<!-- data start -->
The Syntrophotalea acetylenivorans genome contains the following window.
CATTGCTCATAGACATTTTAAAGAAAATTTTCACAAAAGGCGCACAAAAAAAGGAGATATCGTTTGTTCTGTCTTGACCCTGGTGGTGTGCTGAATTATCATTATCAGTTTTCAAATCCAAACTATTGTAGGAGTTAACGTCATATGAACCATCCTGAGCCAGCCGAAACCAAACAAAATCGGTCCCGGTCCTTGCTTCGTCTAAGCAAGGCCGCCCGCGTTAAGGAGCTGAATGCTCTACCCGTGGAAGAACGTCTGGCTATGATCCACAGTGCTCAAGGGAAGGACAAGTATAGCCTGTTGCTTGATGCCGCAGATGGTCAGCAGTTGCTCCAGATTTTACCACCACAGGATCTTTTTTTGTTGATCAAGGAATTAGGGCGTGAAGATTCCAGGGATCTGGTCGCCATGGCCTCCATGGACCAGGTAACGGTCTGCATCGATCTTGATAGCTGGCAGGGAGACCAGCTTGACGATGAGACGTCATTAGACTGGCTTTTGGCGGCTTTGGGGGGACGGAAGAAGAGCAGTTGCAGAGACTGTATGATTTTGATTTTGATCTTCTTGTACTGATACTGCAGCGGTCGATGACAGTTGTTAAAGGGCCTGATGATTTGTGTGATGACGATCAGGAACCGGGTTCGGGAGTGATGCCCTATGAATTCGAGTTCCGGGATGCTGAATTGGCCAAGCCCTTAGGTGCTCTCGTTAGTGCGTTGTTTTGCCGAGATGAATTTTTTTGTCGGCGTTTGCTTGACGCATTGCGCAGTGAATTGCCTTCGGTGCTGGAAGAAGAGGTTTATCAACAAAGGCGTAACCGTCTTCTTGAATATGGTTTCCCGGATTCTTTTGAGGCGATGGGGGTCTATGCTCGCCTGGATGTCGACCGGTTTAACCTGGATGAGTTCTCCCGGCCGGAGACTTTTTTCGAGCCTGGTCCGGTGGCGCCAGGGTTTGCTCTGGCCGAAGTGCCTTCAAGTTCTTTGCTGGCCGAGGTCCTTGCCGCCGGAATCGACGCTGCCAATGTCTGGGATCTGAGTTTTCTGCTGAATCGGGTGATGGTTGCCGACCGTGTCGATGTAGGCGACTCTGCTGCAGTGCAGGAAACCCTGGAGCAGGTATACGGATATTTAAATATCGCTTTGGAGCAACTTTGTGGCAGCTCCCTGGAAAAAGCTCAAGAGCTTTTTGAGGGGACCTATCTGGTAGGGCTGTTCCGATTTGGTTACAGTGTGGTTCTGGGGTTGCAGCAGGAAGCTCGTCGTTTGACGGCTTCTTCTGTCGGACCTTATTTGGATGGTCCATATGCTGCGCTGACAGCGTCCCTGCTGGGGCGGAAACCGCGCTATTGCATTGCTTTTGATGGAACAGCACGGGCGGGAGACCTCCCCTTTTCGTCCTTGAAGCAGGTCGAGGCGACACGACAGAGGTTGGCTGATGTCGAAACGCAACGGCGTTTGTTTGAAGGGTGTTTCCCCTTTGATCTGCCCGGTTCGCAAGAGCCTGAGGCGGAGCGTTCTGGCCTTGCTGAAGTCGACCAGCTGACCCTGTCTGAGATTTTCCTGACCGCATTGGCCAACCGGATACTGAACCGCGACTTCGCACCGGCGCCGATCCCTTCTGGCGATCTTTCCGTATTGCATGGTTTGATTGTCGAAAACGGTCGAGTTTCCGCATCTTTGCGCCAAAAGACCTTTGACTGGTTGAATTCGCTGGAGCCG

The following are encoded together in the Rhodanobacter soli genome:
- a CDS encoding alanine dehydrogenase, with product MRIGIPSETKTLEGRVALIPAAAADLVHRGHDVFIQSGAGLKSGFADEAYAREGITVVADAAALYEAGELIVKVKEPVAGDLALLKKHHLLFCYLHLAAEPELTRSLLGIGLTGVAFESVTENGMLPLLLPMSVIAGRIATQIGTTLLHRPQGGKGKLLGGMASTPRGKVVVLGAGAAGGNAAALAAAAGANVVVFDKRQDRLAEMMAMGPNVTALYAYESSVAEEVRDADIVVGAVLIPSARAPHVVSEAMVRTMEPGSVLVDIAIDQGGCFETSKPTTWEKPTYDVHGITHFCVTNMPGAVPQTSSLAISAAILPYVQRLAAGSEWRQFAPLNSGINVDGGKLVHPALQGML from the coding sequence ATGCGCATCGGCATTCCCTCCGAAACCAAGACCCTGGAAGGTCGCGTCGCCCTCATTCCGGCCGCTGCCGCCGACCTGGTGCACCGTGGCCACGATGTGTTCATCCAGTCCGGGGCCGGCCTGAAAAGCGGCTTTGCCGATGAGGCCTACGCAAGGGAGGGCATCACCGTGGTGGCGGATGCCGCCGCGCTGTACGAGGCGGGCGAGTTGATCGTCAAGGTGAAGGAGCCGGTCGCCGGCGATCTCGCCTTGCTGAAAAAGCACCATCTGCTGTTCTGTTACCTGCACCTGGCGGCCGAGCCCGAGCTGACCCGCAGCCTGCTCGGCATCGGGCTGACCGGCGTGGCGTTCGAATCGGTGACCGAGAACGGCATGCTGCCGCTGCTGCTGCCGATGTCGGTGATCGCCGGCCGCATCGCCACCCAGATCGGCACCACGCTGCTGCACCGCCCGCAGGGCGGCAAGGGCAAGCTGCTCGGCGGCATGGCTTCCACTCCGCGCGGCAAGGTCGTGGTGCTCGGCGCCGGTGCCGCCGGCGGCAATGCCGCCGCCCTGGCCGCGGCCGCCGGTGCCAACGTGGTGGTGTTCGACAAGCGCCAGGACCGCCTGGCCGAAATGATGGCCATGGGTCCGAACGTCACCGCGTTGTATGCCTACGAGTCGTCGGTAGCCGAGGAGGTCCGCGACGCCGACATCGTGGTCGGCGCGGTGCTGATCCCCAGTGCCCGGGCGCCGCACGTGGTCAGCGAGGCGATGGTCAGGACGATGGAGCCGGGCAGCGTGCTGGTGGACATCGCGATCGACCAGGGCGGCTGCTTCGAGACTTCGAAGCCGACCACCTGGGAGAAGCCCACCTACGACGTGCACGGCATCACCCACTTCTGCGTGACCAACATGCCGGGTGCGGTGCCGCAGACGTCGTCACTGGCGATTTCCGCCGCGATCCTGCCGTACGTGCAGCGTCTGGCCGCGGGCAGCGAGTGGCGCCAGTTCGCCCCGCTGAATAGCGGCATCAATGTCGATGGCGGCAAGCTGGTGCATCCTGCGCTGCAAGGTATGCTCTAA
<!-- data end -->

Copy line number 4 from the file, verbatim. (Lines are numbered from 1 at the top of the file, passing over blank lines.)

- a CDS encoding alanine dehydrogenase, with product MRIGIPSETKTLEGRVALIPAAAADLVHRGHDVFIQSGAGLKSGFADEAYAREGITVVADAAALYEAGELIVKVKEPVAGDLALLKKHHLLFCYLHLAAEPELTRSLLGIGLTGVAFESVTENGMLPLLLPMSVIAGRIATQIGTTLLHRPQGGKGKLLGGMASTPRGKVVVLGAGAAGGNAAALAAAAGANVVVFDKRQDRLAEMMAMGPNVTALYAYESSVAEEVRDADIVVGAVLIPSARAPHVVSEAMVRTMEPGSVLVDIAIDQGGCFETSKPTTWEKPTYDVHGITHFCVTNMPGAVPQTSSLAISAAILPYVQRLAAGSEWRQFAPLNSGINVDGGKLVHPALQGML from the coding sequence ATGCGCATCGGCATTCCCTCCGAAACCAAGACCCTGGAAGGTCGCGTCGCCCTCATTCCGGCCGCTGCCGCCGACCTGGTGCACCGTGGCCACGATGTGTTCATCCAGTCCGGGGCCGGCCTGAAAAGCGGCTTTGCCGATGAGGCCTACGCAAGGGAGGGCATCACCGTGGTGGCGGATGCCGCCGCGCTGTACGAGGCGGGCGAGTTGATCGTCAAGGTGAAGGAGCCGGTCGCCGGCGATCTCGCCTTGCTGAAAAAGCACCATCTGCTGTTCTGTTACCTGCACCTGGCGGCCGAGCCCGAGCTGACCCGCAGCCTGCTCGGCATCGGGCTGACCGGCGTGGCGTTCGAATCGGTGACCGAGAACGGCATGCTGCCGCTGCTGCTGCCGATGTCGGTGATCGCCGGCCGCATCGCCACCCAGATCGGCACCACGCTGCTGCACCGCCCGCAGGGCGGCAAGGGCAAGCTGCTCGGCGGCATGGCTTCCACTCCGCGCGGCAAGGTCGTGGTGCTCGGCGCCGGTGCCGCCGGCGGCAATGCCGCCGCCCTGGCCGCGGCCGCCGGTGCCAACGTGGTGGTGTTCGACAAGCGCCAGGACCGCCTGGCCGAAATGATGGCCATGGGTCCGAACGTCACCGCGTTGTATGCCTACGAGTCGTCGGTAGCCGAGGAGGTCCGCGACGCCGACATCGTGGTCGGCGCGGTGCTGATCCCCAGTGCCCGGGCGCCGCACGTGGTCAGCGAGGCGATGGTCAGGACGATGGAGCCGGGCAGCGTGCTGGTGGACATCGCGATCGACCAGGGCGGCTGCTTCGAGACTTCGAAGCCGACCACCTGGGAGAAGCCCACCTACGACGTGCACGGCATCACCCACTTCTGCGTGACCAACATGCCGGGTGCGGTGCCGCAGACGTCGTCACTGGCGATTTCCGCCGCGATCCTGCCGTACGTGCAGCGTCTGGCCGCGGGCAGCGAGTGGCGCCAGTTCGCCCCGCTGAATAGCGGCATCAATGTCGATGGCGGCAAGCTGGTGCATCCTGCGCTGCAAGGTATGCTCTAA